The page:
The last 15 months have seen the acquisitions of QRS, Yantra, OMI, Escalate, Trigo, Timera, viaLink, Meta Group and others — limited scope solution companies being absorbed
into larger, broader offer solution companies. Who’s next?

Moderator’s Comment: What will the SAP/Retek merger mean for the retail technology industry and retailers?
Stuart Silverman – Moderator

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5 Comments on "SAP Buys Retek"

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Robert Antall
Robert Antall
16 years 3 days ago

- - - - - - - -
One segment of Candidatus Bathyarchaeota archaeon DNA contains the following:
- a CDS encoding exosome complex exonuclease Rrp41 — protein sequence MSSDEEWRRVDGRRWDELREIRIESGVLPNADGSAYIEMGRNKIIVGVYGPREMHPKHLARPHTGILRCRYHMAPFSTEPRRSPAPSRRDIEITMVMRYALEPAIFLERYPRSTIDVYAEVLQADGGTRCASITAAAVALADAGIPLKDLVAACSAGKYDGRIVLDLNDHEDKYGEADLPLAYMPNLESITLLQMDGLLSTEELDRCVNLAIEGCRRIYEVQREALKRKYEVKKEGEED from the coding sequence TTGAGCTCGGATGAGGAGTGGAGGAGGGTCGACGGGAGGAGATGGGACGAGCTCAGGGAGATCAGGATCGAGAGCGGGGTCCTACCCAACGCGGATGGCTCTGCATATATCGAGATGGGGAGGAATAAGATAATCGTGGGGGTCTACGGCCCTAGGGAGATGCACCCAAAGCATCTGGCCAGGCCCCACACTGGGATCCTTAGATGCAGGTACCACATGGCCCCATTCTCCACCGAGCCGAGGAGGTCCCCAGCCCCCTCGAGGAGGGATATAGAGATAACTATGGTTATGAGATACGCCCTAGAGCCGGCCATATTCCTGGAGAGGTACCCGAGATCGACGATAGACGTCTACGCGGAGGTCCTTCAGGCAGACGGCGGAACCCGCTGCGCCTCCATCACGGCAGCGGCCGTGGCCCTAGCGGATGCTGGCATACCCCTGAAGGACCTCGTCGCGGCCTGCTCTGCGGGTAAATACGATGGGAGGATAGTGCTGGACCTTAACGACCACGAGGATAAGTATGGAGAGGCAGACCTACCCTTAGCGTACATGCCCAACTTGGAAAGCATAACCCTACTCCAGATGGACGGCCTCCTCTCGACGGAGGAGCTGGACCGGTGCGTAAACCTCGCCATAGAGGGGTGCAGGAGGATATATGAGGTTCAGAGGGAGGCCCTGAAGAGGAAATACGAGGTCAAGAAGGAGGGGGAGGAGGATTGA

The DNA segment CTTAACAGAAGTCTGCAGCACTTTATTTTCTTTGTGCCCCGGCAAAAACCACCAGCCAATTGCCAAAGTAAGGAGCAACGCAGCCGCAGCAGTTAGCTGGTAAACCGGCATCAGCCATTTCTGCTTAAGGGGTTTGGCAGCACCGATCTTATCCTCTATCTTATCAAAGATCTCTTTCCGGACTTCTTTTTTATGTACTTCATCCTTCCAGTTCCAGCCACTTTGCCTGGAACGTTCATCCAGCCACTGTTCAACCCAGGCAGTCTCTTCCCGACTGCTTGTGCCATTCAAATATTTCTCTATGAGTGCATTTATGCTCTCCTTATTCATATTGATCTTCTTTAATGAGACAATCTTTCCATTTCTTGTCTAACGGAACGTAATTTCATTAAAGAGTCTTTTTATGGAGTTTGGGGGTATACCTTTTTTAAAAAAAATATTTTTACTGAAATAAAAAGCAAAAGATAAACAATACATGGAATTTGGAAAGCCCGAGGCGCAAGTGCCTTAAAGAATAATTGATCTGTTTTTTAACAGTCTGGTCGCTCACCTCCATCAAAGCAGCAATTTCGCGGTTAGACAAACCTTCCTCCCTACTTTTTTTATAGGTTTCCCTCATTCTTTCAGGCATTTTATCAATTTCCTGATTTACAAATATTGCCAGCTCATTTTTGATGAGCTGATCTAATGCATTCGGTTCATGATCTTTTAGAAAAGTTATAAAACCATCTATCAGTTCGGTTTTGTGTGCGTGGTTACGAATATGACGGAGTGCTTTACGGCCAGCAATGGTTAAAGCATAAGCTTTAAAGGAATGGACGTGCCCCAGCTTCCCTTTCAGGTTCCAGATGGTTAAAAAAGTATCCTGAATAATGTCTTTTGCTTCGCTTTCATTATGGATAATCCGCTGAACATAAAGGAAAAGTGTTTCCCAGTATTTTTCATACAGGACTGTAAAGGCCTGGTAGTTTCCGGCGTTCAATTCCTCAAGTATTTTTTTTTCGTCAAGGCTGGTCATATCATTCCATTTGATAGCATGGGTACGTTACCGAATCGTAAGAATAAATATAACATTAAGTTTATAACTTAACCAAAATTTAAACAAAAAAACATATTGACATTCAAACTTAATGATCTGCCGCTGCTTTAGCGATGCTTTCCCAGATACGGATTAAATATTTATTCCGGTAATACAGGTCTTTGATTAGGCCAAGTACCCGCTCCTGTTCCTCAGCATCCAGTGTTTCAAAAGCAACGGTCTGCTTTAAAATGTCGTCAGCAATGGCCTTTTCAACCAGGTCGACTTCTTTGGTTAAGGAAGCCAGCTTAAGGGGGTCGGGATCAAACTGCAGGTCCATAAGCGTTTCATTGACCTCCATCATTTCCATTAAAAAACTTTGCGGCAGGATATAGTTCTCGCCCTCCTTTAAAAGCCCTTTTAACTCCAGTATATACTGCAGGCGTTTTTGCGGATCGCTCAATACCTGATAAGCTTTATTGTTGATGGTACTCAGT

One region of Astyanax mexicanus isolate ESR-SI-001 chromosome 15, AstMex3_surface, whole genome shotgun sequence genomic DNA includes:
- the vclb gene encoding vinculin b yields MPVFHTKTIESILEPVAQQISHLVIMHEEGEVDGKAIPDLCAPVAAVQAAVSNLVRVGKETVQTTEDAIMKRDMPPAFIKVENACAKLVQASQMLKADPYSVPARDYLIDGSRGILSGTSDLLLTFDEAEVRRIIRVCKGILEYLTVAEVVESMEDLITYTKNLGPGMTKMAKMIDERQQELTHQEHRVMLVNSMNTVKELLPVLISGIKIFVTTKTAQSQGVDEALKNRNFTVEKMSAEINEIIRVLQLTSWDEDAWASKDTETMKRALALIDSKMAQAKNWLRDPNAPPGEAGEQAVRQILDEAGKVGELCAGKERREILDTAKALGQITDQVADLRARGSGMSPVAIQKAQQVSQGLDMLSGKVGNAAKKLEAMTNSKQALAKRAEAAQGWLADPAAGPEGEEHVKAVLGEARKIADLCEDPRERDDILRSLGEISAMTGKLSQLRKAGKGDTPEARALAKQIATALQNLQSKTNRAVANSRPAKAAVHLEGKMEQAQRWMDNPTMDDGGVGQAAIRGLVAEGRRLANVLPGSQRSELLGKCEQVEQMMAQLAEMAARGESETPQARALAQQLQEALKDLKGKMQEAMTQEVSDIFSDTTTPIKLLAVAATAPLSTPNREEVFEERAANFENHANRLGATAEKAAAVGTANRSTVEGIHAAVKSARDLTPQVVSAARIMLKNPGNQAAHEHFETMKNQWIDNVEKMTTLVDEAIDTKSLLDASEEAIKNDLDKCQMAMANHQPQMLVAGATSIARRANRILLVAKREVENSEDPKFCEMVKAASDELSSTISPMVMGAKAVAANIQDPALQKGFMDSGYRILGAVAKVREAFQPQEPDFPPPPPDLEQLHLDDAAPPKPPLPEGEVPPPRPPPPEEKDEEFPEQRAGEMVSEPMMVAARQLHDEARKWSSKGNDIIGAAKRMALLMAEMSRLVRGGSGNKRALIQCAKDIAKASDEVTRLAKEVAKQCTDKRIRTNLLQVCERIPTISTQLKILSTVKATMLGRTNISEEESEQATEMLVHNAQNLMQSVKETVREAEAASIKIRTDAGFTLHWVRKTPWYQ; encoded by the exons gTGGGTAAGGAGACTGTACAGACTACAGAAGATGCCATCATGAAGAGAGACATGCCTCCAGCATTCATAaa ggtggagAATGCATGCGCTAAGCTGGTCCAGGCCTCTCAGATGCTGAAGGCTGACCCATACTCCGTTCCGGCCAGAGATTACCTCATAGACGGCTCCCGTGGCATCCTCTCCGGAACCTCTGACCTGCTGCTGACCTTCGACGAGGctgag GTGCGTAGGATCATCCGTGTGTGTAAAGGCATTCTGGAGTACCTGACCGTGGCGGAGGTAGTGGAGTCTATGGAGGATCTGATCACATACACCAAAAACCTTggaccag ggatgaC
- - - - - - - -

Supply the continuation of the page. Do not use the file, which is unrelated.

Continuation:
Most people in retail do not understand that SAP went back to the drawing board about 3 years ago to enhance their product for the U.S. retail market and has a very competitive retail merchandising product today with some large, happy customers, albeit not many in the U.S. at this time. They have been winning big deals against Retek and JDA for the last year (e.g., The Limited) in the U.S. and worldwide.

In fact, Retek saw the handwriting on the wall and had to find someone to buy the business before the roof fell in. SAP bought Retek in a pre-emptive move to avoid Retek falling into the hands of Oracle, JDA, Microsoft, or someone who could make life difficult for SAP in retail. As a bonus, they pick up a nice tier 1 customer base and some potential point solutions (read POS) that might be of use going forward.

Ron Margulis
16 years 3 days ago